Mental health — it can be hard to maintain for many college students when dealing with a full-time schedule. Yet, it’s proving to be a silent, ever-growing issue, especially within one of the most rigorous programs at Cal Poly: the College of Engineering.
For students like biomedical engineering junior Gavin Farac, there is a constant feeling of anxiety and stress over the classwork that lingers in the back of his mind.
“I spend hours doing work outside of class, constantly, just on my mind, stressing over it,” Farac said. “Even at times, I can go to the gym and hang out with friends, it’s always in the back of my mind thinking about the next test I have.”
Recently, computer engineering professor Andrew Danowitz collaborated on a study examining mental health in the engineering departments of eight universities across the country.
The project began in 2019 by having engineering students answer patient health questionnaires. Those that provided their contact information were later called upon an interview regarding their mental health. Highlights from the information collected through interviews and the questionnaire in 2019 were recently published on Cal Poly’s College of Engineering news page, CENG Connection.
“We did have all that great 2019 data though, and we used that,” Danowitz said. “We analyzed that by itself just to provide a baseline for what does mental health in the engineering programs look like during quote-unquote normal times non-pandemic times.”
That data had some revealing information: although engineering students don’t appear to be at a higher risk of struggling with their mental health compared to other majors, they are less likely to receive help for their mental health problems.
A factor that some say fuels this is timing, as the course load for the engineering program gives students little time for anything else in life. Aerospace engineering junior George Harrison found this to be a huge issue for himself during fall quarter, when he would sometimes spend 13 hours straight at the library.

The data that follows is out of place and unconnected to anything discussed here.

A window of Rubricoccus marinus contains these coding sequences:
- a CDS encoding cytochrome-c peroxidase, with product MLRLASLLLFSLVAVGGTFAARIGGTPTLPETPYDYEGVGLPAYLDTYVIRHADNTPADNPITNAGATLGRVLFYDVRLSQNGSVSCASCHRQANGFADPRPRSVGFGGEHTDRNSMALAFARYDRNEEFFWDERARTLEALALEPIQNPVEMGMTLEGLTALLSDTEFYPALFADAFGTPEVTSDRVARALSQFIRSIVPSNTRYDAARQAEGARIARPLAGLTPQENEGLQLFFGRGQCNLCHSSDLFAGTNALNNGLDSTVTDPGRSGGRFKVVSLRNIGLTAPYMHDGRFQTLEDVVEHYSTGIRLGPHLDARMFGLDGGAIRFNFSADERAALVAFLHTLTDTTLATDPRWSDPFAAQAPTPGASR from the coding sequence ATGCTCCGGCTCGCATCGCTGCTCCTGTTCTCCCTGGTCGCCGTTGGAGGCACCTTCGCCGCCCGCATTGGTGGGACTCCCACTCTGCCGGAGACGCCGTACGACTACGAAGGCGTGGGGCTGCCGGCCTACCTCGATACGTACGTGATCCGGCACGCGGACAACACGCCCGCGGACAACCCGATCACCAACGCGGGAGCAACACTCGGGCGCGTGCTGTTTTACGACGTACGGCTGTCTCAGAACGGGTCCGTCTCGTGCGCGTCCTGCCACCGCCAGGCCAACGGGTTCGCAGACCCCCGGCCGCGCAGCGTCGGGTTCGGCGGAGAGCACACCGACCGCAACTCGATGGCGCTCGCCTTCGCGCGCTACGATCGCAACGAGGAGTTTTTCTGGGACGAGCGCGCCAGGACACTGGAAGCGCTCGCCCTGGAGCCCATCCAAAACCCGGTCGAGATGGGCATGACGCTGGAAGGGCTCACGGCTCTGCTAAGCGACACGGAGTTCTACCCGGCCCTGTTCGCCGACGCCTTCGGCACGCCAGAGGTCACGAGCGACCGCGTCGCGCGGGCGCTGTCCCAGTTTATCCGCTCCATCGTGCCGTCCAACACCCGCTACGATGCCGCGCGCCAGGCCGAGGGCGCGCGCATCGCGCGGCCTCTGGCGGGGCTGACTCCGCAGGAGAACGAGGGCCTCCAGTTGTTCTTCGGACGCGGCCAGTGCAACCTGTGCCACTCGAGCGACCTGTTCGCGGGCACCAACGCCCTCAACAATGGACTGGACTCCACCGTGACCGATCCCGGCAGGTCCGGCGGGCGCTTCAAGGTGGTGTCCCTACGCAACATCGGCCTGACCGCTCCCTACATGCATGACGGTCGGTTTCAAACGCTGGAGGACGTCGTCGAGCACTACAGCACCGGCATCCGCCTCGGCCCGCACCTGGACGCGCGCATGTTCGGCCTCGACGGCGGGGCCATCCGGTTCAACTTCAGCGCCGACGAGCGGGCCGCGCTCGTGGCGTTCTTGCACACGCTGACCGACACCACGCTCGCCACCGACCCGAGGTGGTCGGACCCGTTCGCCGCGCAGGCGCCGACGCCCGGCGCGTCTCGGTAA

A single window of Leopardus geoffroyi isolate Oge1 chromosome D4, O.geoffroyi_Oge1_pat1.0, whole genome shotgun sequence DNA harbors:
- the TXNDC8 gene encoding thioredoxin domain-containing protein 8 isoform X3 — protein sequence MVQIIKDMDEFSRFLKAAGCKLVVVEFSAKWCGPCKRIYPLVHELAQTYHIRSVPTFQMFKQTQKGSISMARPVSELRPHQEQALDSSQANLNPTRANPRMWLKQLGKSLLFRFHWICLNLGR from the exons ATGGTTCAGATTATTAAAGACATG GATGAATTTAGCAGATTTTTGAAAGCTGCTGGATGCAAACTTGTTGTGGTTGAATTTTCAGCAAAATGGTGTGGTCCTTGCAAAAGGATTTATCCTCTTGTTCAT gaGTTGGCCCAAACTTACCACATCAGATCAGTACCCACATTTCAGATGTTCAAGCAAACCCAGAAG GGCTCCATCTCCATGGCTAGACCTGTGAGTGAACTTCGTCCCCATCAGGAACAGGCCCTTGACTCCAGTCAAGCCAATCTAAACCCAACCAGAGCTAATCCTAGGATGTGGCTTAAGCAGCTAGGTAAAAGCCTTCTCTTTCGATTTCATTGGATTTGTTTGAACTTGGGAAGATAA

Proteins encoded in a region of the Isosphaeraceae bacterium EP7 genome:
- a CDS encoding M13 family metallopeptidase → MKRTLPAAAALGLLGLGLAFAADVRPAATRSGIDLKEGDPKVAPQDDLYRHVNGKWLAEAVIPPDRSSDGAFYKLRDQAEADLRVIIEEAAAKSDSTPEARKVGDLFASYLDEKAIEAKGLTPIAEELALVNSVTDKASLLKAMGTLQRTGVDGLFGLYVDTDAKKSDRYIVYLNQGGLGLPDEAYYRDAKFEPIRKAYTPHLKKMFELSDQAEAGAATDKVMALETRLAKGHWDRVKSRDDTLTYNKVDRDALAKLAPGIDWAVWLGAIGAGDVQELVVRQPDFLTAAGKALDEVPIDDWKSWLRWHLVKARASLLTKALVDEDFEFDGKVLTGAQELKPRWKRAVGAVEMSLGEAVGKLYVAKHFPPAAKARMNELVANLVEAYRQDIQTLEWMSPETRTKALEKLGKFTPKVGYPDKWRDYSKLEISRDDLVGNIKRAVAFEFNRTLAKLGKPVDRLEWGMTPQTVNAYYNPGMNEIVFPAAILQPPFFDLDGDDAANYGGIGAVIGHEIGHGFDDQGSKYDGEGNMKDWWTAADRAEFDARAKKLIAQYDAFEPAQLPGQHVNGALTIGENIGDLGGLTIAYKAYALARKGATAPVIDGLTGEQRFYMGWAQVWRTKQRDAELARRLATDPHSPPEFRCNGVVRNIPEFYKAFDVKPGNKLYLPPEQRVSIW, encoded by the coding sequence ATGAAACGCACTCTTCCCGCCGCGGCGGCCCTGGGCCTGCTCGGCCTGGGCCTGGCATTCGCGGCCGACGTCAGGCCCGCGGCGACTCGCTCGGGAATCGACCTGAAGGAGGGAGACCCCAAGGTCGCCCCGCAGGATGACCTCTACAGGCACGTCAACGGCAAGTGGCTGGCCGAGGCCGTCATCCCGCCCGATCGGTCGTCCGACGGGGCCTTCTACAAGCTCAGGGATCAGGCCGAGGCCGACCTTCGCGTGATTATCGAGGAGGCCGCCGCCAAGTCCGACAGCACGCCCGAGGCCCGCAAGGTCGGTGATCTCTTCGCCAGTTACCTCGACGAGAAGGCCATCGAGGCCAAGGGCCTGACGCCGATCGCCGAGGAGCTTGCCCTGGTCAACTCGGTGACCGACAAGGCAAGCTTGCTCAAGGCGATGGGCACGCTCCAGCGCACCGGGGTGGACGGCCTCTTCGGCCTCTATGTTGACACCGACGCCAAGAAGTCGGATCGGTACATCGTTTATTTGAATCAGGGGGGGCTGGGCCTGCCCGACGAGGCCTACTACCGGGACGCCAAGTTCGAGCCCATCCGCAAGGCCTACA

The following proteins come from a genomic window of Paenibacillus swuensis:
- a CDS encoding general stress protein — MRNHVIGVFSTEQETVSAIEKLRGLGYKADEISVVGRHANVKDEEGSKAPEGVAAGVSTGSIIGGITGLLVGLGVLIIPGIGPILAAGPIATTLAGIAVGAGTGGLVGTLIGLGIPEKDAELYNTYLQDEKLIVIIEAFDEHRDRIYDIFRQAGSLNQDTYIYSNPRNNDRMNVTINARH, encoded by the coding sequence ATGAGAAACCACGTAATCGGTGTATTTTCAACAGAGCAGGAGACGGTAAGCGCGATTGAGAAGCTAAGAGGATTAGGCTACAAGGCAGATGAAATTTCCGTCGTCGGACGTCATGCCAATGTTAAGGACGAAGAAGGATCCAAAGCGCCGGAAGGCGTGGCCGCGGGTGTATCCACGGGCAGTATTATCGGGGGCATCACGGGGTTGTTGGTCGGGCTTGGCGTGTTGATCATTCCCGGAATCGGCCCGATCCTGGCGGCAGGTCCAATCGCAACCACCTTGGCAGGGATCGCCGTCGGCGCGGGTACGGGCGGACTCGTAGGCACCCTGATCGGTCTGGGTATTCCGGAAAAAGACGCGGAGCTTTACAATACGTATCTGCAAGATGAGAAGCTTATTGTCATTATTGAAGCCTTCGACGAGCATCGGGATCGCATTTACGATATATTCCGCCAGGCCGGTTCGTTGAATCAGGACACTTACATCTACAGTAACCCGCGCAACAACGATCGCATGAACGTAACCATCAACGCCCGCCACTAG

“I’d just show up at like 8 a.m. and I’d stay here until 12 a.m.,” Harrison said. “And that was really mentally draining on me. But, you know, that’s what I had to do in order to pass my classes.”
Harrison, who wanted to get on the Dean’s List last quarter, was solely dedicated to his academic work, sacrificing his social life and isolating himself in the process. He only had time to talk to his girlfriend after getting home late from the library, and both she and his friends had become concerned.
“She told me to go see a therapist, but I just kept telling her ‘I just don’t have the time,’” Harrison said.
Farac also has trouble finding the time to do things he loves, like going to the gym or spending time with friends.
“I’m not able to get that work-social balance or academic and social balance, and it just pushes too much toward the academic side,” Farac said.
Another contributing factor behind engineering students not receiving proper mental health resources is the engineering culture. For engineers, there is an expectation that stress is a necessary part of the program, and students essentially sign up for it when they become engineering majors. Harrison said it’s almost a “rite of passage.”
“If you want to get through engineering, you have to constantly be feeling stressed out,” Harrison said. “And I think some people might embrace that and therefore not seek out mental health resources.”
Because of this expectation, it’s also harder for engineering students to be taken seriously when it comes to mental health issues. Danowitz noticed this was a problem in his research.
“We’ve had students report to us as part of these interviews that they’ve gone to counseling centers and the counselor has dismissed them,” Danowitz said. “Saying, you know, ‘well, your problem is you’re just an engineering student, so once you graduate or leave the program, things will get better for you.’”
Danowitz proposes that the faculty within the College of Engineering can help students by offering accommodations for those that are struggling. Faculty can also encourage better habits for students, including better sleep schedules, as well as assigning earlier due dates and coordinating with other faculty on reducing project loads or staggering assignments. He also proposes that the department can additionally be open about its own struggles.
“If we could be more open about our struggles, the times we failed, that might go a long way in helping students and others go through their own struggles,” he said.For anyone struggling with mental health, students can find resources as well as counseling services on the Campus Health and Wellbeing page.